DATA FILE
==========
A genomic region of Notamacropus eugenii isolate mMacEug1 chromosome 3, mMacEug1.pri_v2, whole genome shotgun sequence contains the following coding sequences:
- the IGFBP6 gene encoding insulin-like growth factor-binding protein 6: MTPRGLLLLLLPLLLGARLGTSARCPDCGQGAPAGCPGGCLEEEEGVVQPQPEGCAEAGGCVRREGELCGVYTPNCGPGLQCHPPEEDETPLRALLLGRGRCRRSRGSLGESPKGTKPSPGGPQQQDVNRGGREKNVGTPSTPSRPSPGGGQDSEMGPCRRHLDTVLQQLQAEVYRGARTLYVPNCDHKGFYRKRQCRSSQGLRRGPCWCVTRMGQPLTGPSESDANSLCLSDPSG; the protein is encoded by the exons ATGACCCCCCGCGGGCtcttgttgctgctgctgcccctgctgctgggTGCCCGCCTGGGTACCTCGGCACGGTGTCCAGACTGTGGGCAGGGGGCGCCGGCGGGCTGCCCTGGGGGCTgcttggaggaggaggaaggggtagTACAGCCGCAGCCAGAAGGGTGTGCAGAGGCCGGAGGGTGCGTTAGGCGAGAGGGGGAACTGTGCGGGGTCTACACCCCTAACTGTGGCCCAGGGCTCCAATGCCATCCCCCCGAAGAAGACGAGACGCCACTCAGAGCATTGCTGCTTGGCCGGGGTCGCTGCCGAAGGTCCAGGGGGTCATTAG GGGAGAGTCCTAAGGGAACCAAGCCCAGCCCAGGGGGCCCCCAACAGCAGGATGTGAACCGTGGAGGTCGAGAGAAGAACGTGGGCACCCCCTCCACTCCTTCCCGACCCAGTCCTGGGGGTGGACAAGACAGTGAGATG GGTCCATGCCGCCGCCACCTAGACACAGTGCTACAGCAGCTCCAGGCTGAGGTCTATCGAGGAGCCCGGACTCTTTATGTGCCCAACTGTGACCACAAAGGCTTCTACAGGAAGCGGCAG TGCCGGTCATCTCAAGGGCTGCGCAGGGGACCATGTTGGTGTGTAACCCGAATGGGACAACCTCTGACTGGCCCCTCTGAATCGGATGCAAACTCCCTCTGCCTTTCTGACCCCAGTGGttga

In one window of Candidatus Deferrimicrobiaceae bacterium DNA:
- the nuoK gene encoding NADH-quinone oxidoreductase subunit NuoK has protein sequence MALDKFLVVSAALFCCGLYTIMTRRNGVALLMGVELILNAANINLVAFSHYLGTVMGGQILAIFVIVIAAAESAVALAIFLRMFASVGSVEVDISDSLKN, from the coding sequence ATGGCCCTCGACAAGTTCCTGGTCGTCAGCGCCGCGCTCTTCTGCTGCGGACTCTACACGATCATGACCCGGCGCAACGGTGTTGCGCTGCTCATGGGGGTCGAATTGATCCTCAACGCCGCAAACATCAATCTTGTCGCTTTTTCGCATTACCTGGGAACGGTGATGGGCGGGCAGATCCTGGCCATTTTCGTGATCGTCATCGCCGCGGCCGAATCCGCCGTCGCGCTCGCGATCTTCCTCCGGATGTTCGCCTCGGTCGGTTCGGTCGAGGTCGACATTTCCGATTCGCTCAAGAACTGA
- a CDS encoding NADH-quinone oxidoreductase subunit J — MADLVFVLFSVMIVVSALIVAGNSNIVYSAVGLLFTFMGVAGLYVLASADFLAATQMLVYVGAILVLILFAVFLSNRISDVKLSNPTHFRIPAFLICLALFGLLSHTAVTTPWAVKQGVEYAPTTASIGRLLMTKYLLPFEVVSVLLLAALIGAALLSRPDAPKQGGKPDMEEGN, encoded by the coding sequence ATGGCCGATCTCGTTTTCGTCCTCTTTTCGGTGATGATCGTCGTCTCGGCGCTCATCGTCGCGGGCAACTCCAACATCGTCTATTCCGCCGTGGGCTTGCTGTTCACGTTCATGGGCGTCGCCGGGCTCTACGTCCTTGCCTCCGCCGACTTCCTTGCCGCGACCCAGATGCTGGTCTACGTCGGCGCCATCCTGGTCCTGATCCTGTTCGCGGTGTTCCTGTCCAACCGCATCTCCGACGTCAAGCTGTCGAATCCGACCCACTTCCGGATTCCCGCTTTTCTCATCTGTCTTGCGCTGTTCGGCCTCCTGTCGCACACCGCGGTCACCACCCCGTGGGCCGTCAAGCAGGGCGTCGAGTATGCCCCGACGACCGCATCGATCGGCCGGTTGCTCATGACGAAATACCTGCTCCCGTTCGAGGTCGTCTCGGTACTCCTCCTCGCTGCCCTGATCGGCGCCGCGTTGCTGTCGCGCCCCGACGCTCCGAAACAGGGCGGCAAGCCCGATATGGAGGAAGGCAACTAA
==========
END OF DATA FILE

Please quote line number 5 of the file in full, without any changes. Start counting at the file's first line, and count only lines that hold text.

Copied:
- a CDS encoding NADH-quinone oxidoreductase subunit J — MADLVFVLFSVMIVVSALIVAGNSNIVYSAVGLLFTFMGVAGLYVLASADFLAATQMLVYVGAILVLILFAVFLSNRISDVKLSNPTHFRIPAFLICLALFGLLSHTAVTTPWAVKQGVEYAPTTASIGRLLMTKYLLPFEVVSVLLLAALIGAALLSRPDAPKQGGKPDMEEGN, encoded by the coding sequence ATGGCCGATCTCGTTTTCGTCCTCTTTTCGGTGATGATCGTCGTCTCGGCGCTCATCGTCGCGGGCAACTCCAACATCGTCTATTCCGCCGTGGGCTTGCTGTTCACGTTCATGGGCGTCGCCGGGCTCTACGTCCTTGCCTCCGCCGACTTCCTTGCCGCGACCCAGATGCTGGTCTACGTCGGCGCCATCCTGGTCCTGATCCTGTTCGCGGTGTTCCTGTCCAACCGCATCTCCGACGTCAAGCTGTCGAATCCGACCCACTTCCGGATTCCCGCTTTTCTCATCTGTCTTGCGCTGTTCGGCCTCCTGTCGCACACCGCGGTCACCACCCCGTGGGCCGTCAAGCAGGGCGTCGAGTATGCCCCGACGACCGCATCGATCGGCCGGTTGCTCATGACGAAATACCTGCTCCCGTTCGAGGTCGTCTCGGTACTCCTCCTCGCTGCCCTGATCGGCGCCGCGTTGCTGTCGCGCCCCGACGCTCCGAAACAGGGCGGCAAGCCCGATATGGAGGAAGGCAACTAA